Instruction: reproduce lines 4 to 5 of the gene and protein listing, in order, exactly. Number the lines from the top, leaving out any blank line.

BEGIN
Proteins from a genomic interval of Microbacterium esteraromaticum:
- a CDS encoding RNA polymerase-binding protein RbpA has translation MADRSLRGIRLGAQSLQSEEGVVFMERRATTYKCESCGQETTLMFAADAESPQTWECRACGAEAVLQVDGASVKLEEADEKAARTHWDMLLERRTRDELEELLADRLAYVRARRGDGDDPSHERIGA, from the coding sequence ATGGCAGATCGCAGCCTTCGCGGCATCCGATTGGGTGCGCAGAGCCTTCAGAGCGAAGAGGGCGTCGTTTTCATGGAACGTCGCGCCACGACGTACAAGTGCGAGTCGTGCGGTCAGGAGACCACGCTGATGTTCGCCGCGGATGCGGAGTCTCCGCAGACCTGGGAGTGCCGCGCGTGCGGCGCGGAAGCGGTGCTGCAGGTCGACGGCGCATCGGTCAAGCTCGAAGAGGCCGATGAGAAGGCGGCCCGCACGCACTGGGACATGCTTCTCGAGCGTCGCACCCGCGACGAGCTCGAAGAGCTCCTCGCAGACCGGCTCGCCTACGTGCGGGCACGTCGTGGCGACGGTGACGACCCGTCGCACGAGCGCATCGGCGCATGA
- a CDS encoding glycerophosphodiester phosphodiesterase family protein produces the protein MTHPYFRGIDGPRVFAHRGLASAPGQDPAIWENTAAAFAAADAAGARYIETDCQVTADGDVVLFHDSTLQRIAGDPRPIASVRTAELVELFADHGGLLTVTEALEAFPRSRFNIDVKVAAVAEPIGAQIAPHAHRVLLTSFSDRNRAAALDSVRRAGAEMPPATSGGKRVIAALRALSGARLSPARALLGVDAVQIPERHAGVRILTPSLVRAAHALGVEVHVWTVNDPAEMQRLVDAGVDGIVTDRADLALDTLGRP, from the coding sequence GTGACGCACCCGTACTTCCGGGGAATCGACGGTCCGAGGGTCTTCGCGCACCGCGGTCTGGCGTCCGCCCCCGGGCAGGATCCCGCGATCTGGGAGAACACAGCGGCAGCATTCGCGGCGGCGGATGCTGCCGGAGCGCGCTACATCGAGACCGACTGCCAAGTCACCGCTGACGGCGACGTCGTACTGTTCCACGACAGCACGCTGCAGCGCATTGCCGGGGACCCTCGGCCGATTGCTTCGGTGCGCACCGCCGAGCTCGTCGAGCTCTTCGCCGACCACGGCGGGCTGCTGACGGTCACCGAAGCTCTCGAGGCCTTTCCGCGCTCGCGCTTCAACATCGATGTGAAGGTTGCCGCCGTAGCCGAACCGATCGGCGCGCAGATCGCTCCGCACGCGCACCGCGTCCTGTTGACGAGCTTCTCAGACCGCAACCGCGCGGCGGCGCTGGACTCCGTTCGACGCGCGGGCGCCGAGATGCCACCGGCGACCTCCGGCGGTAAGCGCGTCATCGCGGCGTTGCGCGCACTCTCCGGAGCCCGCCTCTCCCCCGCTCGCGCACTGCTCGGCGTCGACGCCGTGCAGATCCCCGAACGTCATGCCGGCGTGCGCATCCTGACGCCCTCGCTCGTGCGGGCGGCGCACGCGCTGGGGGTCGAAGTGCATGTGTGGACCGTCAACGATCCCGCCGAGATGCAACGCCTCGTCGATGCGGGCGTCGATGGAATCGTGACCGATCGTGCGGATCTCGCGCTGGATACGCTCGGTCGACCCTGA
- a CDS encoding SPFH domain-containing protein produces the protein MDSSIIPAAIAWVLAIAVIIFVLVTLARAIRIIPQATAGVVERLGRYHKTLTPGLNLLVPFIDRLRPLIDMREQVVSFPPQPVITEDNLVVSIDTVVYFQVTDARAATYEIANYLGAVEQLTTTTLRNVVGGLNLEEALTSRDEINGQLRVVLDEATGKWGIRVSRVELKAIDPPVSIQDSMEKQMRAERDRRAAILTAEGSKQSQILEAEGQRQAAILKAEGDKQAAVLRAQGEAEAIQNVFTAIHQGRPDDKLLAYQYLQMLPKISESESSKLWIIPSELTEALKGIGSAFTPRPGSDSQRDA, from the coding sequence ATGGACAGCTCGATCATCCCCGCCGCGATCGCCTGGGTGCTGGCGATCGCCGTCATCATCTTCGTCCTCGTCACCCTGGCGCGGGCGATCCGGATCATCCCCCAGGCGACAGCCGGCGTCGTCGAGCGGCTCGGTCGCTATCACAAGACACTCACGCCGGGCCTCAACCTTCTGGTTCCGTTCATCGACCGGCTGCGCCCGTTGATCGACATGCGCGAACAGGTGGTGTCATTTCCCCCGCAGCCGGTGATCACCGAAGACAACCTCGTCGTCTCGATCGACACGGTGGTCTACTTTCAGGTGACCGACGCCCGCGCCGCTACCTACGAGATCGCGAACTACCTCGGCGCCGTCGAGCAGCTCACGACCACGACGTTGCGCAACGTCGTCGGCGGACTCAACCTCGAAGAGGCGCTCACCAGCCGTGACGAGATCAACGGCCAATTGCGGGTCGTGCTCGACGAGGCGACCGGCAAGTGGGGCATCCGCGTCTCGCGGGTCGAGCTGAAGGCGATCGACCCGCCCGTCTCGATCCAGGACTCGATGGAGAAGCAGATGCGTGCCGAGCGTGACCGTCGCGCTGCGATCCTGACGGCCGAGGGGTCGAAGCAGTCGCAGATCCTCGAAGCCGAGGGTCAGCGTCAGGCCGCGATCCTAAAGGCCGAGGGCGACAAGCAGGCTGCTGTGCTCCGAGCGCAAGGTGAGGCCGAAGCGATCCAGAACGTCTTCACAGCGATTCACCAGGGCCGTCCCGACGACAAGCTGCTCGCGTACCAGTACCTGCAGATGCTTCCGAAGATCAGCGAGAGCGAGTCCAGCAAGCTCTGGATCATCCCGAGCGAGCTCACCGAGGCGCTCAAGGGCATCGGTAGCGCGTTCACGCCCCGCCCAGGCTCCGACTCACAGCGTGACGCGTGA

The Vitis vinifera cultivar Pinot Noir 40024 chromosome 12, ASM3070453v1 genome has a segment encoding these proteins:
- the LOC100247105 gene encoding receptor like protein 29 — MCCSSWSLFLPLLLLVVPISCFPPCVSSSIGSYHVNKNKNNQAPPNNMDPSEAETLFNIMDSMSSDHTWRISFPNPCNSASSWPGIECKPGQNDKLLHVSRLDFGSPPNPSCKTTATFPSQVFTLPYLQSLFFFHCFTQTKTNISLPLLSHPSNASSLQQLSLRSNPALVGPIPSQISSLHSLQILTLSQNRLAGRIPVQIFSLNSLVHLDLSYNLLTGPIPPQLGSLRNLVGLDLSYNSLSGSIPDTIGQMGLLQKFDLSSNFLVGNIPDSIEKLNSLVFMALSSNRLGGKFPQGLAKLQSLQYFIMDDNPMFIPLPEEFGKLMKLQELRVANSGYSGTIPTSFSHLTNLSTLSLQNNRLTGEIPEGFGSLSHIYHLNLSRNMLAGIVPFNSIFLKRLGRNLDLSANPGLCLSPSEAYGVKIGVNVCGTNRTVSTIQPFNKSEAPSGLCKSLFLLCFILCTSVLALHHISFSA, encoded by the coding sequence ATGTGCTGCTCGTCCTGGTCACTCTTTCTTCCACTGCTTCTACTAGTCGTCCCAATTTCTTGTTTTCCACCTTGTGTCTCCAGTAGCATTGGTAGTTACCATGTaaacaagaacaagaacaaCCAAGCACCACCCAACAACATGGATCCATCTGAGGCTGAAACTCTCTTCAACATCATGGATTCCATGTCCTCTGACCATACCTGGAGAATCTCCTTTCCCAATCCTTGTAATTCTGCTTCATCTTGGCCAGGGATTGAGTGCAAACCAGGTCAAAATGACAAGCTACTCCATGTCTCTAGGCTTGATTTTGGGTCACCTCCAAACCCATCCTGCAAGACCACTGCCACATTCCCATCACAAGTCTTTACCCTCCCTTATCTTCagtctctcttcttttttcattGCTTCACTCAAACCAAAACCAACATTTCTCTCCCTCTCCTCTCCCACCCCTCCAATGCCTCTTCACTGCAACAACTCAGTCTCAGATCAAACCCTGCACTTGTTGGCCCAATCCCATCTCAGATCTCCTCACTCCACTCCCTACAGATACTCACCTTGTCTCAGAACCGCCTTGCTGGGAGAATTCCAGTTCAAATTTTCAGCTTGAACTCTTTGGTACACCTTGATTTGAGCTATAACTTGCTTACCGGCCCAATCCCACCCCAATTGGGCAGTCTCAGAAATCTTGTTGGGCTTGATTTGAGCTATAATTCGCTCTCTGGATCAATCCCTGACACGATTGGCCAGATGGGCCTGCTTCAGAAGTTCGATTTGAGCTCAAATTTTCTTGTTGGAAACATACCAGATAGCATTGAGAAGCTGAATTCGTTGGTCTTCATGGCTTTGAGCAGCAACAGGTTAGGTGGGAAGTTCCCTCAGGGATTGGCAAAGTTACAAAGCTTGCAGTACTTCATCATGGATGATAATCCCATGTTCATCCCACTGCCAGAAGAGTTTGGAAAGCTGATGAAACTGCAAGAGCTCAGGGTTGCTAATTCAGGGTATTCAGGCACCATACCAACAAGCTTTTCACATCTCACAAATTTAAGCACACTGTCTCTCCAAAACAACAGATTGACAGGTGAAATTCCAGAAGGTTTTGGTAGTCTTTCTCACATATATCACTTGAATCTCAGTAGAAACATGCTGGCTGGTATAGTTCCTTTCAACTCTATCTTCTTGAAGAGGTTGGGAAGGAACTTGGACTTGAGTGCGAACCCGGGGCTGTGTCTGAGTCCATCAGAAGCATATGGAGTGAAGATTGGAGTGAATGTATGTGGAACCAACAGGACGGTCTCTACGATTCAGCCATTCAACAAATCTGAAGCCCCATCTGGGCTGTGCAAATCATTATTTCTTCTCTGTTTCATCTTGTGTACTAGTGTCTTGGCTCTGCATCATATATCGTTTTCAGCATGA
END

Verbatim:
- a CDS encoding SPFH domain-containing protein produces the protein MDSSIIPAAIAWVLAIAVIIFVLVTLARAIRIIPQATAGVVERLGRYHKTLTPGLNLLVPFIDRLRPLIDMREQVVSFPPQPVITEDNLVVSIDTVVYFQVTDARAATYEIANYLGAVEQLTTTTLRNVVGGLNLEEALTSRDEINGQLRVVLDEATGKWGIRVSRVELKAIDPPVSIQDSMEKQMRAERDRRAAILTAEGSKQSQILEAEGQRQAAILKAEGDKQAAVLRAQGEAEAIQNVFTAIHQGRPDDKLLAYQYLQMLPKISESESSKLWIIPSELTEALKGIGSAFTPRPGSDSQRDA, from the coding sequence ATGGACAGCTCGATCATCCCCGCCGCGATCGCCTGGGTGCTGGCGATCGCCGTCATCATCTTCGTCCTCGTCACCCTGGCGCGGGCGATCCGGATCATCCCCCAGGCGACAGCCGGCGTCGTCGAGCGGCTCGGTCGCTATCACAAGACACTCACGCCGGGCCTCAACCTTCTGGTTCCGTTCATCGACCGGCTGCGCCCGTTGATCGACATGCGCGAACAGGTGGTGTCATTTCCCCCGCAGCCGGTGATCACCGAAGACAACCTCGTCGTCTCGATCGACACGGTGGTCTACTTTCAGGTGACCGACGCCCGCGCCGCTACCTACGAGATCGCGAACTACCTCGGCGCCGTCGAGCAGCTCACGACCACGACGTTGCGCAACGTCGTCGGCGGACTCAACCTCGAAGAGGCGCTCACCAGCCGTGACGAGATCAACGGCCAATTGCGGGTCGTGCTCGACGAGGCGACCGGCAAGTGGGGCATCCGCGTCTCGCGGGTCGAGCTGAAGGCGATCGACCCGCCCGTCTCGATCCAGGACTCGATGGAGAAGCAGATGCGTGCCGAGCGTGACCGTCGCGCTGCGATCCTGACGGCCGAGGGGTCGAAGCAGTCGCAGATCCTCGAAGCCGAGGGTCAGCGTCAGGCCGCGATCCTAAAGGCCGAGGGCGACAAGCAGGCTGCTGTGCTCCGAGCGCAAGGTGAGGCCGAAGCGATCCAGAACGTCTTCACAGCGATTCACCAGGGCCGTCCCGACGACAAGCTGCTCGCGTACCAGTACCTGCAGATGCTTCCGAAGATCAGCGAGAGCGAGTCCAGCAAGCTCTGGATCATCCCGAGCGAGCTCACCGAGGCGCTCAAGGGCATCGGTAGCGCGTTCACGCCCCGCCCAGGCTCCGACTCACAGCGTGACGCGTGA

The Vitis vinifera cultivar Pinot Noir 40024 chromosome 12, ASM3070453v1 genome has a segment encoding these proteins: